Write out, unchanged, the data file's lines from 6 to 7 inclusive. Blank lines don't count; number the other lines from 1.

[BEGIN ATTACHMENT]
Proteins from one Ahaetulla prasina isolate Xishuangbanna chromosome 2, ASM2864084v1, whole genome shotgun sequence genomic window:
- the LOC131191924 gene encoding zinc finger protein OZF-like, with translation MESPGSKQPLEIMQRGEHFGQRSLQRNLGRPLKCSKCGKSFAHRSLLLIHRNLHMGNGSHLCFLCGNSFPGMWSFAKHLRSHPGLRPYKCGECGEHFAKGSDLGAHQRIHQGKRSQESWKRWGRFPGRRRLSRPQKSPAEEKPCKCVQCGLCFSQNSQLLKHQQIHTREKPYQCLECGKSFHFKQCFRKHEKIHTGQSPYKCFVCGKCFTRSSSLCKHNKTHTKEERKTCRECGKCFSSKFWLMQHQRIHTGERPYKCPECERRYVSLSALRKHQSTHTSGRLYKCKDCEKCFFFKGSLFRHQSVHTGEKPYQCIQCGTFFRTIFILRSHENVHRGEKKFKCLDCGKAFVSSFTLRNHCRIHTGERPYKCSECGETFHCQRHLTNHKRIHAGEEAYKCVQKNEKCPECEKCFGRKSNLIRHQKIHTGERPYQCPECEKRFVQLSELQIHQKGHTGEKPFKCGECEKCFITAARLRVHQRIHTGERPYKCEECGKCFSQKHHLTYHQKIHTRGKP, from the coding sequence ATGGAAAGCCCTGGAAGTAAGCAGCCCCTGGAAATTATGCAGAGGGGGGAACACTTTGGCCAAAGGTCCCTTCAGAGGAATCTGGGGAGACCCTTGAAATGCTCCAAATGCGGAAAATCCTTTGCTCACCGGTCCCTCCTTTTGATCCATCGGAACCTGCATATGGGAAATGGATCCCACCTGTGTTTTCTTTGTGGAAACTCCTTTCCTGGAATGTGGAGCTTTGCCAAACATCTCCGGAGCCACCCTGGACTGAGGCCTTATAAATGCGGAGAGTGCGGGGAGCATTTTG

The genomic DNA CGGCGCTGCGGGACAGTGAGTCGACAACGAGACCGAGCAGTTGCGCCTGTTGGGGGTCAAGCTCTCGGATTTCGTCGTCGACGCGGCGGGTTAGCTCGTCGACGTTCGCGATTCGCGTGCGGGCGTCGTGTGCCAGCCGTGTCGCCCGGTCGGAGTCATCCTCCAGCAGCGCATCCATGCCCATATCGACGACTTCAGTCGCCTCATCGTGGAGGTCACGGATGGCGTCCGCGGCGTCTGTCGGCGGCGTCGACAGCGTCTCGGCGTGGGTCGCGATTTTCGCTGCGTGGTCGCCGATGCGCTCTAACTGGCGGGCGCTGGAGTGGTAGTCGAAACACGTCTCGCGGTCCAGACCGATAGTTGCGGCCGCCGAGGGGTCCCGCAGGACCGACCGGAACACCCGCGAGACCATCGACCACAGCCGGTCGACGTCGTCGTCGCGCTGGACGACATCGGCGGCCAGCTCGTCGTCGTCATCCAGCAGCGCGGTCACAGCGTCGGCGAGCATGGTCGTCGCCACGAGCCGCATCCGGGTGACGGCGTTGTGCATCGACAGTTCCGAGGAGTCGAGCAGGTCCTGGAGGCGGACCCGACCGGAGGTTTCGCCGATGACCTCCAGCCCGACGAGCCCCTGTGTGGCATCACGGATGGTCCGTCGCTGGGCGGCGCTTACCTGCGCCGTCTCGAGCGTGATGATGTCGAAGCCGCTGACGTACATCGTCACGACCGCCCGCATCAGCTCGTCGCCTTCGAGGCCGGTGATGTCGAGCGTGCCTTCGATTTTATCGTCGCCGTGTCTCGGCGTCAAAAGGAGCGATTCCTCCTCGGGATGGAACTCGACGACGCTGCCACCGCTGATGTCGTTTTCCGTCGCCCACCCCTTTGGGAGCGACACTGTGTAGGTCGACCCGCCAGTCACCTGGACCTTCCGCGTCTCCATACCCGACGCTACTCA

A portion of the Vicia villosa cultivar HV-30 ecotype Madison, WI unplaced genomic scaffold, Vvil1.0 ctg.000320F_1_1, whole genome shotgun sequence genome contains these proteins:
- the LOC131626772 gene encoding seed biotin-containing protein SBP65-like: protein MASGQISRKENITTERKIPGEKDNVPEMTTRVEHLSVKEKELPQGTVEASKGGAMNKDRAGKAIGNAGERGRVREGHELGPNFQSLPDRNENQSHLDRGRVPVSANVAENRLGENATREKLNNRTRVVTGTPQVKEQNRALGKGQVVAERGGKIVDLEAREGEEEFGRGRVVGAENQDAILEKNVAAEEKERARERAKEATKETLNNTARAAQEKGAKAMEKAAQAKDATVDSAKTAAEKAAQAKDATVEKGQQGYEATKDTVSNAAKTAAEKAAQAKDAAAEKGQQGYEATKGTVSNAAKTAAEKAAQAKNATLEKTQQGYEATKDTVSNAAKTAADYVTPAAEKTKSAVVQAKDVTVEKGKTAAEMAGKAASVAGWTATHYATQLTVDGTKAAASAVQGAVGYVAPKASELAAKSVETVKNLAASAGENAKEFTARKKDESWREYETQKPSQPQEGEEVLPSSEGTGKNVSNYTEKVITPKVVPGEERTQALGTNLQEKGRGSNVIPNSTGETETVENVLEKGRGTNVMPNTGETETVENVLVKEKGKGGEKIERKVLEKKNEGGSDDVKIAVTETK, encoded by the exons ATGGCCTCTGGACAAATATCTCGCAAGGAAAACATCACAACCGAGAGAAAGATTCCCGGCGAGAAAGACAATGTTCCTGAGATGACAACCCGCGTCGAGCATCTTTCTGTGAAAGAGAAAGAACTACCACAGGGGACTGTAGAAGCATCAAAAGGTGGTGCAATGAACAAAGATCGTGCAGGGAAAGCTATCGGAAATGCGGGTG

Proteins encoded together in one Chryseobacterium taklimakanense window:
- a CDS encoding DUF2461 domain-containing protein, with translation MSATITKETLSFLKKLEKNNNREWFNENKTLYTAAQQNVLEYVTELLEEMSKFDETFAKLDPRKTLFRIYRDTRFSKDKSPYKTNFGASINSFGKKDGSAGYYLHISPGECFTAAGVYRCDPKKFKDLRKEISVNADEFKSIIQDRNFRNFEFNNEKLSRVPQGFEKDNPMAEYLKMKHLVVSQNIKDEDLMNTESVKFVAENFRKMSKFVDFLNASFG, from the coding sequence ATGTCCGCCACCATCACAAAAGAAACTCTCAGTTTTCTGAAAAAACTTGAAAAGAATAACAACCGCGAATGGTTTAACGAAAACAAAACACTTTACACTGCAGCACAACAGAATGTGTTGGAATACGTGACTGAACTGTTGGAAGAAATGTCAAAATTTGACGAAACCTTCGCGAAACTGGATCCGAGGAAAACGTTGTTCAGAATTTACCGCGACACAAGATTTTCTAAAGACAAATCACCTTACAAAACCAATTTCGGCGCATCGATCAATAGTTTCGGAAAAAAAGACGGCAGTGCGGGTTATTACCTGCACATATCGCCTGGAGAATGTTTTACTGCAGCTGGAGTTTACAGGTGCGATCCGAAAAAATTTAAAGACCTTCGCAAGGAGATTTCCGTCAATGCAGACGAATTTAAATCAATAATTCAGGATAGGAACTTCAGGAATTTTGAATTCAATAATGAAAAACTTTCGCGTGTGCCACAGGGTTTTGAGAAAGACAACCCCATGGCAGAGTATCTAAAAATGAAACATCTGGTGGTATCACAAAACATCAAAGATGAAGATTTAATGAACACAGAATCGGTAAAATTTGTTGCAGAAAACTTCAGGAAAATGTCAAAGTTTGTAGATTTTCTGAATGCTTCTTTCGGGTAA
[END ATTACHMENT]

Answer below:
Proteins encoded together in one Chryseobacterium taklimakanense window:
- a CDS encoding DUF2461 domain-containing protein, with translation MSATITKETLSFLKKLEKNNNREWFNENKTLYTAAQQNVLEYVTELLEEMSKFDETFAKLDPRKTLFRIYRDTRFSKDKSPYKTNFGASINSFGKKDGSAGYYLHISPGECFTAAGVYRCDPKKFKDLRKEISVNADEFKSIIQDRNFRNFEFNNEKLSRVPQGFEKDNPMAEYLKMKHLVVSQNIKDEDLMNTESVKFVAENFRKMSKFVDFLNASFG, from the coding sequence ATGTCCGCCACCATCACAAAAGAAACTCTCAGTTTTCTGAAAAAACTTGAAAAGAATAACAACCGCGAATGGTTTAACGAAAACAAAACACTTTACACTGCAGCACAACAGAATGTGTTGGAATACGTGACTGAACTGTTGGAAGAAATGTCAAAATTTGACGAAACCTTCGCGAAACTGGATCCGAGGAAAACGTTGTTCAGAATTTACCGCGACACAAGATTTTCTAAAGACAAATCACCTTACAAAACCAATTTCGGCGCATCGATCAATAGTTTCGGAAAAAAAGACGGCAGTGCGGGTTATTACCTGCACATATCGCCTGGAGAATGTTTTACTGCAGCTGGAGTTTACAGGTGCGATCCGAAAAAATTTAAAGACCTTCGCAAGGAGATTTCCGTCAATGCAGACGAATTTAAATCAATAATTCAGGATAGGAACTTCAGGAATTTTGAATTCAATAATGAAAAACTTTCGCGTGTGCCACAGGGTTTTGAGAAAGACAACCCCATGGCAGAGTATCTAAAAATGAAACATCTGGTGGTATCACAAAACATCAAAGATGAAGATTTAATGAACACAGAATCGGTAAAATTTGTTGCAGAAAACTTCAGGAAAATGTCAAAGTTTGTAGATTTTCTGAATGCTTCTTTCGGGTAA